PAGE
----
In proceedings for child insurance benefits under the Social Security Act, the Secretary of Health, Education and Welfare has heretofore conceded that the concept of "equitable adoption" would, where warranted by the facts, be applied by the courts of West Virginia, although there are no decided cases in West Virginia that indicate, absent compliance with the West Virginia adoption statute (W.Va.Code, 48-4-1 et seq.), that a child can legally be considered the adopted child of another. Judge Christie, of this District, in his often cited decision of original impression in this jurisdiction, Davis v. Celebrezze, 239 F. Supp. 608 (S.D.W.Va.1965), stated that the necessary ingredients to apply the doctrine of equitable adoption, according to those decisions in states where the doctrine is recognized, require a written or oral agreement showing the intention of the parties to adopt, and that such contract or agreement must be proven by clear, strong and satisfactory evidence and be supported by a consideration. Also see Glaze v. Richardson, 438 F.2d 120 (5th Cir. 1971); Hayes v. Secretary of Health, Education and Welfare, 413 F.2d 997 (5th Cir. 1969); Spiegel v. Flemming, 181 F. Supp. 185 (N.D.Ohio1960); Rader v. Celebrezze, 253 F. Supp. 325 (E.D.Ky.1966). It has also been held that an oral agreement to adopt may be shown by the acts, conduct and admissions of the parties. Smith v. Secretary of Health, Education and Welfare, 431 F.2d 1241 (5th Cir. 1970); Davis v. Celebrezze, supra; Meadows v. Richardson, (S.D.W.Va.1971), Commerce Clearing House, Inc., Unemployment Insurance Reporter, Transfer Binder § 16,262; Slaughter v. Gardner, 292 F. Supp. 568 (S.D.W.Va.1968).
The facts here are sufficient to constitute a custodial agreement or relinquishment by the natural mother so that the grandparents could have been successful in a habeas corpus proceeding to retain custody of said infant. Cunningham v. Barnes, 37 W.Va. 746, 17 S.E. 308; Green v. Campbell, 35 W.Va. 698, 14 S.E. 212; State ex rel. Lipscomb v. Joplin, 131 W.Va. 302, 47 S.E.2d 221. Normally, however, even in those cases where custody is granted to persons other than the natural parents the state court decree does not alter the legal parent-child relationship other than as to custody; and normally such grant of custody is not ordered to be permanent. See State ex rel. Lipscomb v. Joplin, supra; Stout v. Massie, 140 W.Va. 731, 88 S.E.2d 51; Bell v. Eicholtz, 132 W.Va. 747, 53 S.E.2d 627. Mere relinquishment does not serve as a basis for adoption, Bell v. Eicholtz, supra; and custody in a third person is not tantamount to a divestiture of the right of a parent to his child. Whiteman v. Robinson, 145 W.Va. 685, 116 S.E.2d 691.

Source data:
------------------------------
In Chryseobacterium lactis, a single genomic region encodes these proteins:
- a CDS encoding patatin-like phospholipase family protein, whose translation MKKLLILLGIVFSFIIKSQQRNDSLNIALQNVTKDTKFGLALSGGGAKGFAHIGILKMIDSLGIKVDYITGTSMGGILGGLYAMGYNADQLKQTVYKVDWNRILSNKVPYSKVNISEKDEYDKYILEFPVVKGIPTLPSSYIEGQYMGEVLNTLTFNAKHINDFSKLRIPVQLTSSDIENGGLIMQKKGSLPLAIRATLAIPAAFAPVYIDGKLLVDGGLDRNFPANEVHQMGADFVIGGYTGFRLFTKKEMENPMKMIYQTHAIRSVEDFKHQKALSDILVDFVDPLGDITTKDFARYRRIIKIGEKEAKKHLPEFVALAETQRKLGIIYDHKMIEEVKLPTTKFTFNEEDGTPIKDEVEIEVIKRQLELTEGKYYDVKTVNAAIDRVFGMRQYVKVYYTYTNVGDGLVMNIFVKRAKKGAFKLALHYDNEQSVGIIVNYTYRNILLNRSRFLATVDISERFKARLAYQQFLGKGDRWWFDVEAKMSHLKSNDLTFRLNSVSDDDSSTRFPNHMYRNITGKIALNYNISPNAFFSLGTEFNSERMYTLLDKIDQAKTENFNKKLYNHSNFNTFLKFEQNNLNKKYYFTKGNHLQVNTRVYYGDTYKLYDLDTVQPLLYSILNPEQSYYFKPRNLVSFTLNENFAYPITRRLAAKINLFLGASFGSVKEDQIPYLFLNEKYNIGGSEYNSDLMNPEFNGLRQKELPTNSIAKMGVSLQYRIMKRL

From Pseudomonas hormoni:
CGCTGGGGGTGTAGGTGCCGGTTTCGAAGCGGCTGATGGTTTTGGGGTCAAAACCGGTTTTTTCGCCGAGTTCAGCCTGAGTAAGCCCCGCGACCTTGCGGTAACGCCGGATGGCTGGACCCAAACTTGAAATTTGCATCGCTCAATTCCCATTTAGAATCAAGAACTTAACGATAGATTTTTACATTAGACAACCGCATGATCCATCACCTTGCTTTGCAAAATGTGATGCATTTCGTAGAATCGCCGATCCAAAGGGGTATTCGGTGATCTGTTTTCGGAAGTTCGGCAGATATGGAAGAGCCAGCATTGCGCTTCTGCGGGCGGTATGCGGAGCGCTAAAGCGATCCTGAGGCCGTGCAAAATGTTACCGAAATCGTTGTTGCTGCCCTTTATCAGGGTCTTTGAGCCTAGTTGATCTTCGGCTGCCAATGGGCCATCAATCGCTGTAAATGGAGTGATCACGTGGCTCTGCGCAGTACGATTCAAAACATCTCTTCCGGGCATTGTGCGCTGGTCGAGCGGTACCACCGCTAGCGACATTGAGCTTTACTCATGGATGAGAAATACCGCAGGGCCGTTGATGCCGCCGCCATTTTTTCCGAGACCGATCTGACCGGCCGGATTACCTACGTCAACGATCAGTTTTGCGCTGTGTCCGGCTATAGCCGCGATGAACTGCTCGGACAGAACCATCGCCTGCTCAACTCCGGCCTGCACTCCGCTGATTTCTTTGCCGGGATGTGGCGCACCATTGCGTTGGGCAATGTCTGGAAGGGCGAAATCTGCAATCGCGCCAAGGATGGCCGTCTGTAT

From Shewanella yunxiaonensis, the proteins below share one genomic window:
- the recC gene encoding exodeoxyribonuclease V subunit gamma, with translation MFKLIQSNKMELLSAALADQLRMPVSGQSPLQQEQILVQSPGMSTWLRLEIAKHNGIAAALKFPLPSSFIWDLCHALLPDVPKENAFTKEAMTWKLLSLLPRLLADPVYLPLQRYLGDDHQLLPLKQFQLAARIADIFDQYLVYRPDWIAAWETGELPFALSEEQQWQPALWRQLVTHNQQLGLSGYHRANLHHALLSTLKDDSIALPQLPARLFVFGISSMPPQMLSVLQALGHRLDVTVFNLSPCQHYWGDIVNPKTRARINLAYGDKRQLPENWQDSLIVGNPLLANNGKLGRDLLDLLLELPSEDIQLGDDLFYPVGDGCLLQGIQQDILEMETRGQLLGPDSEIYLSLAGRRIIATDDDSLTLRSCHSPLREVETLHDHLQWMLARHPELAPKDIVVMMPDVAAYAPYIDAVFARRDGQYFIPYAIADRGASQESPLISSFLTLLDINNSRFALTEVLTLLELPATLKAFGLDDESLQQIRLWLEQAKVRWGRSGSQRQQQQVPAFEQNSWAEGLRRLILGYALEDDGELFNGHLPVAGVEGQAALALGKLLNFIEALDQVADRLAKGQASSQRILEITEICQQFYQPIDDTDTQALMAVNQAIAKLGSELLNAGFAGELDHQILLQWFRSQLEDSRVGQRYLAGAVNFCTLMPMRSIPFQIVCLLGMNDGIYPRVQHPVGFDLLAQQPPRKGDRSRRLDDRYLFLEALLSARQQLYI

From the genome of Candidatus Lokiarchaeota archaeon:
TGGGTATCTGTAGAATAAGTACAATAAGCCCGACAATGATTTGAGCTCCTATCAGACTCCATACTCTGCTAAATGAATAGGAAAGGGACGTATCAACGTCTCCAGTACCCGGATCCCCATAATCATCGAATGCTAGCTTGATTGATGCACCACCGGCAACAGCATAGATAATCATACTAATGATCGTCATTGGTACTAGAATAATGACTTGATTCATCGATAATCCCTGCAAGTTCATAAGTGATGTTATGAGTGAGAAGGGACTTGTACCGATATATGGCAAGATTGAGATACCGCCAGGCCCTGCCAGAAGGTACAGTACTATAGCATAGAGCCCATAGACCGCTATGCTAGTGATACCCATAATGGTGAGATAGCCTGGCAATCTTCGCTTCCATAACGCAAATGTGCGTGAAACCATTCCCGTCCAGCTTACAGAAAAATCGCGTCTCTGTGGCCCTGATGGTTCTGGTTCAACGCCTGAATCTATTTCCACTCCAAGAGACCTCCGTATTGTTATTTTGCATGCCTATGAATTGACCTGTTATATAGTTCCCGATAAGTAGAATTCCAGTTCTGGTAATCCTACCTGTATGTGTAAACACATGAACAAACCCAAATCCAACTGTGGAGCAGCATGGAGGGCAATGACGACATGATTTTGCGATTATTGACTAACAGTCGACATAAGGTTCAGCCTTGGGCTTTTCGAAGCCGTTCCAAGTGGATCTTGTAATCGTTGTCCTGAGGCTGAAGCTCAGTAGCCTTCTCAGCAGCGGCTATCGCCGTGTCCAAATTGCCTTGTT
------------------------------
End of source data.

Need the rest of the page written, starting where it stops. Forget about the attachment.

However, the custodial arrangement in the instant case has not been shown to be equivalent to an agreement to adopt.
If reliance is to be placed upon the alleged oral consent for adoption made before Attorney Clarence E. Hall, or if a written consent was signed in his presence the date thereof is quite relevant. Plaintiff's attorney indicated that a statement would be obtained from Mr. Hall by plaintiff's counsel (T-32) and requested a period of three weeks to obtain such a statement (T-35), but this was never done or, if so, was not made a part of the record. The written consent used in the adoption proceeding, Exhibit 17, was received subsequent to the hearing and plaintiff's attorney indicated that it was probably the same signed by the child's natural mother before Mr. Hall, the Attorney. This is obviously not accurate unless, of course, the same was an incomplete document to which missing information was added later. It was not signed before a notary public *268 until January 6, 1970. The consent shows the natural mother's age to be 38 years in January, 1970. If she were 18 years of age (T-25) when the child was born February 17, 1952, she, of course, would not be 38 until 1972. If the consent was signed in 1967 (the crossed out date shown on same), she would have been only 33 years of age.
Two other factors seem relevant as to whether the parties considered that an agreement to adopt had been entered into between them. Plaintiff, when asked specifically by the Hearing Examiner that if the natural mother had come to him and had asked for the return of the child to her would he, the plaintiff, have let her have the child back, answered that he would in these words: "Well, I would've had to. He wasn't adopted." (T-30). Furthermore, a comparison of the information furnished in plaintiff's application for retirement benefits (Exhibit 8, May 19, 1967) and his application for child's benefits for his natural son, David Smith, filed the same date (Exhibit 9) clearly indicates that, at that time, he considered himself as having only one child then unmarried and under 18 years, to-wit, the said David Smith, even though the application forms executed by him specifically request information as to all children natural, adopted or step.
It is this Court's considered opinion that the essential requisites for "equitable adoption" were not proven by the required clear, strong and satisfactory evidence, and that no agreement of an adoptive intent existed between the parties prior to the formal adoption proceeding. The child claimant therefore is not entitled to child's insurance benefits based on the earning record of the wage earner, Willie A. Smith. Inasmuch as the Court finds that the Secretary's decision is based upon substantial evidence and is correct, the defendant's motion for summary judgment will be granted. Counsel may prepare an appropriate order incorporating this opinion by reference therein.